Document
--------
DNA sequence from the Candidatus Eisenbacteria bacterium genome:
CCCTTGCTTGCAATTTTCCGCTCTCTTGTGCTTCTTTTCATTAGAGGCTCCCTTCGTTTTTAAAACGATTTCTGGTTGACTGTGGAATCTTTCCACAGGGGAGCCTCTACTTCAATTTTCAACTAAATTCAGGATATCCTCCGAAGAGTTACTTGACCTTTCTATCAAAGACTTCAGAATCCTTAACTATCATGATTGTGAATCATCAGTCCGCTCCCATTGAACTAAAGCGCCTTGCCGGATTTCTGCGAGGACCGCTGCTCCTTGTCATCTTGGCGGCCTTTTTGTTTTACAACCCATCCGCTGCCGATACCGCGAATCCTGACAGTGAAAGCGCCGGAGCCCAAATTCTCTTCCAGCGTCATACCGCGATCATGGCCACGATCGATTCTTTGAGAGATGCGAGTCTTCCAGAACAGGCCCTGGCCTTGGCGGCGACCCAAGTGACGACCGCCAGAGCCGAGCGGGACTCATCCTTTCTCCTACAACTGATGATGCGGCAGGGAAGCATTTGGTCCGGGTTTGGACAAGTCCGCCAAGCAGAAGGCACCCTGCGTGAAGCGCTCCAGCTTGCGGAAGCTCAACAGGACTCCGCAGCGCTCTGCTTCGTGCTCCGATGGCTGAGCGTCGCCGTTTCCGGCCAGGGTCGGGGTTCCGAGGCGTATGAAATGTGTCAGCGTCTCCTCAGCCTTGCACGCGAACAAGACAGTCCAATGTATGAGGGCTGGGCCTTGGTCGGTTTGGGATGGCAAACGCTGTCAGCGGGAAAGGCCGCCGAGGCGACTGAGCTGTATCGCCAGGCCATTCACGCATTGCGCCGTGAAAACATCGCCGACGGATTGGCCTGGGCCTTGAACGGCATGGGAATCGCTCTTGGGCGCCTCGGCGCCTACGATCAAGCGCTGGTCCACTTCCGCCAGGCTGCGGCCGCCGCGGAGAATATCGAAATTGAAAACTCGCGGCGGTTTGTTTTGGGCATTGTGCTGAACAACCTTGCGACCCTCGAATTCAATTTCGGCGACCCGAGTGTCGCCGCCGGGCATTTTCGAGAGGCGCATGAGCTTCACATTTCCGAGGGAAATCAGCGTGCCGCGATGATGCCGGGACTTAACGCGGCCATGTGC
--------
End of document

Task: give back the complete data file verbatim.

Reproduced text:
DNA sequence from the Candidatus Eisenbacteria bacterium genome:
CCCTTGCTTGCAATTTTCCGCTCTCTTGTGCTTCTTTTCATTAGAGGCTCCCTTCGTTTTTAAAACGATTTCTGGTTGACTGTGGAATCTTTCCACAGGGGAGCCTCTACTTCAATTTTCAACTAAATTCAGGATATCCTCCGAAGAGTTACTTGACCTTTCTATCAAAGACTTCAGAATCCTTAACTATCATGATTGTGAATCATCAGTCCGCTCCCATTGAACTAAAGCGCCTTGCCGGATTTCTGCGAGGACCGCTGCTCCTTGTCATCTTGGCGGCCTTTTTGTTTTACAACCCATCCGCTGCCGATACCGCGAATCCTGACAGTGAAAGCGCCGGAGCCCAAATTCTCTTCCAGCGTCATACCGCGATCATGGCCACGATCGATTCTTTGAGAGATGCGAGTCTTCCAGAACAGGCCCTGGCCTTGGCGGCGACCCAAGTGACGACCGCCAGAGCCGAGCGGGACTCATCCTTTCTCCTACAACTGATGATGCGGCAGGGAAGCATTTGGTCCGGGTTTGGACAAGTCCGCCAAGCAGAAGGCACCCTGCGTGAAGCGCTCCAGCTTGCGGAAGCTCAACAGGACTCCGCAGCGCTCTGCTTCGTGCTCCGATGGCTGAGCGTCGCCGTTTCCGGCCAGGGTCGGGGTTCCGAGGCGTATGAAATGTGTCAGCGTCTCCTCAGCCTTGCACGCGAACAAGACAGTCCAATGTATGAGGGCTGGGCCTTGGTCGGTTTGGGATGGCAAACGCTGTCAGCGGGAAAGGCCGCCGAGGCGACTGAGCTGTATCGCCAGGCCATTCACGCATTGCGCCGTGAAAACATCGCCGACGGATTGGCCTGGGCCTTGAACGGCATGGGAATCGCTCTTGGGCGCCTCGGCGCCTACGATCAAGCGCTGGTCCACTTCCGCCAGGCTGCGGCCGCCGCGGAGAATATCGAAATTGAAAACTCGCGGCGGTTTGTTTTGGGCATTGTGCTGAACAACCTTGCGACCCTCGAATTCAATTTCGGCGACCCGAGTGTCGCCGCCGGGCATTTTCGAGAGGCGCATGAGCTTCACATTTCCGAGGGAAATCAGCGTGCCGCGATGATGCCGGGACTTAACGCGGCCATGTGC